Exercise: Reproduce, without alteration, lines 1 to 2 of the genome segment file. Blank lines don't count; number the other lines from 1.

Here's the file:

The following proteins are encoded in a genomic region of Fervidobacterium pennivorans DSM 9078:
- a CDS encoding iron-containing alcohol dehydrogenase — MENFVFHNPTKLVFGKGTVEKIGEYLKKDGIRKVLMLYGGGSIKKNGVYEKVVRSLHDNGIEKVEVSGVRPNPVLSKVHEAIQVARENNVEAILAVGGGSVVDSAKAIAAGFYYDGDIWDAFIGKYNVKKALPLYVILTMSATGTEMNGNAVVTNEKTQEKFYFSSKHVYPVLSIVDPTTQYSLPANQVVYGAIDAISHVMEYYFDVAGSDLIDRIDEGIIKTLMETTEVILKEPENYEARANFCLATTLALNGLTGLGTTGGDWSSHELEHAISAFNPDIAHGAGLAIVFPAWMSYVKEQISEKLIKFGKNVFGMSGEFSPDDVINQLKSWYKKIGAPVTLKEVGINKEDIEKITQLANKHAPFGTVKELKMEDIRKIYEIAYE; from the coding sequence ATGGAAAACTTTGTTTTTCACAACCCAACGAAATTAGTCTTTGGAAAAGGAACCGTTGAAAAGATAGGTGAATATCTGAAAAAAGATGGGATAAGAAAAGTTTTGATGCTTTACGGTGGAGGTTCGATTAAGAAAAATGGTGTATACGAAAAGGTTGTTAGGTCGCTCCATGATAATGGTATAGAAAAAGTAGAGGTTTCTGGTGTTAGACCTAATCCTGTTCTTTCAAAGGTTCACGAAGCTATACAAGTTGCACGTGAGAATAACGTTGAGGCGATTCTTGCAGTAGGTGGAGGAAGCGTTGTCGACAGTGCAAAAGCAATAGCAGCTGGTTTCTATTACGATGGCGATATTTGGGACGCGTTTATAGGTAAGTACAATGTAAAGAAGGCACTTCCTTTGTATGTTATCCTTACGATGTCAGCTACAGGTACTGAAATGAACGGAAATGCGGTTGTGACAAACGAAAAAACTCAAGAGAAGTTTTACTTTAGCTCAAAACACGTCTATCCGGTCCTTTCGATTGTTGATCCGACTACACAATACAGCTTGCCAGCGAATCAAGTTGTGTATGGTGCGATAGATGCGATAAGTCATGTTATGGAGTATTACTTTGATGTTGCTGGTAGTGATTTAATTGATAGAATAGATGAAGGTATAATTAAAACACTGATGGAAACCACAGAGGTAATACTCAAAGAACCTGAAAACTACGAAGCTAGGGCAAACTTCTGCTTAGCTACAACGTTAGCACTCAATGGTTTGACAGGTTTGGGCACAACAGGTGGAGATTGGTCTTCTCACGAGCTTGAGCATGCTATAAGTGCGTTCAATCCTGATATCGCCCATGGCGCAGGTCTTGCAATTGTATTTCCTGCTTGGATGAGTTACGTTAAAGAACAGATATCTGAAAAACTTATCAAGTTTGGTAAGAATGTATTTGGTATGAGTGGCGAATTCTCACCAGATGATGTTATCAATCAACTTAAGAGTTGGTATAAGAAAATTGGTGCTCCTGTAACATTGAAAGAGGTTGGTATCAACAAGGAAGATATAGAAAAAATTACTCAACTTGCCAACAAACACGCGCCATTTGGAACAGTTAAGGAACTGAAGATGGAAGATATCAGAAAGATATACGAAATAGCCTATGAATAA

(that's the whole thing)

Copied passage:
The following proteins are encoded in a genomic region of Fervidobacterium pennivorans DSM 9078:
- a CDS encoding iron-containing alcohol dehydrogenase — MENFVFHNPTKLVFGKGTVEKIGEYLKKDGIRKVLMLYGGGSIKKNGVYEKVVRSLHDNGIEKVEVSGVRPNPVLSKVHEAIQVARENNVEAILAVGGGSVVDSAKAIAAGFYYDGDIWDAFIGKYNVKKALPLYVILTMSATGTEMNGNAVVTNEKTQEKFYFSSKHVYPVLSIVDPTTQYSLPANQVVYGAIDAISHVMEYYFDVAGSDLIDRIDEGIIKTLMETTEVILKEPENYEARANFCLATTLALNGLTGLGTTGGDWSSHELEHAISAFNPDIAHGAGLAIVFPAWMSYVKEQISEKLIKFGKNVFGMSGEFSPDDVINQLKSWYKKIGAPVTLKEVGINKEDIEKITQLANKHAPFGTVKELKMEDIRKIYEIAYE; from the coding sequence ATGGAAAACTTTGTTTTTCACAACCCAACGAAATTAGTCTTTGGAAAAGGAACCGTTGAAAAGATAGGTGAATATCTGAAAAAAGATGGGATAAGAAAAGTTTTGATGCTTTACGGTGGAGGTTCGATTAAGAAAAATGGTGTATACGAAAAGGTTGTTAGGTCGCTCCATGATAATGGTATAGAAAAAGTAGAGGTTTCTGGTGTTAGACCTAATCCTGTTCTTTCAAAGGTTCACGAAGCTATACAAGTTGCACGTGAGAATAACGTTGAGGCGATTCTTGCAGTAGGTGGAGGAAGCGTTGTCGACAGTGCAAAAGCAATAGCAGCTGGTTTCTATTACGATGGCGATATTTGGGACGCGTTTATAGGTAAGTACAATGTAAAGAAGGCACTTCCTTTGTATGTTATCCTTACGATGTCAGCTACAGGTACTGAAATGAACGGAAATGCGGTTGTGACAAACGAAAAAACTCAAGAGAAGTTTTACTTTAGCTCAAAACACGTCTATCCGGTCCTTTCGATTGTTGATCCGACTACACAATACAGCTTGCCAGCGAATCAAGTTGTGTATGGTGCGATAGATGCGATAAGTCATGTTATGGAGTATTACTTTGATGTTGCTGGTAGTGATTTAATTGATAGAATAGATGAAGGTATAATTAAAACACTGATGGAAACCACAGAGGTAATACTCAAAGAACCTGAAAACTACGAAGCTAGGGCAAACTTCTGCTTAGCTACAACGTTAGCACTCAATGGTTTGACAGGTTTGGGCACAACAGGTGGAGATTGGTCTTCTCACGAGCTTGAGCATGCTATAAGTGCGTTCAATCCTGATATCGCCCATGGCGCAGGTCTTGCAATTGTATTTCCTGCTTGGATGAGTTACGTTAAAGAACAGATATCTGAAAAACTTATCAAGTTTGGTAAGAATGTATTTGGTATGAGTGGCGAATTCTCACCAGATGATGTTATCAATCAACTTAAGAGTTGGTATAAGAAAATTGGTGCTCCTGTAACATTGAAAGAGGTTGGTATCAACAAGGAAGATATAGAAAAAATTACTCAACTTGCCAACAAACACGCGCCATTTGGAACAGTTAAGGAACTGAAGATGGAAGATATCAGAAAGATATACGAAATAGCCTATGAATAA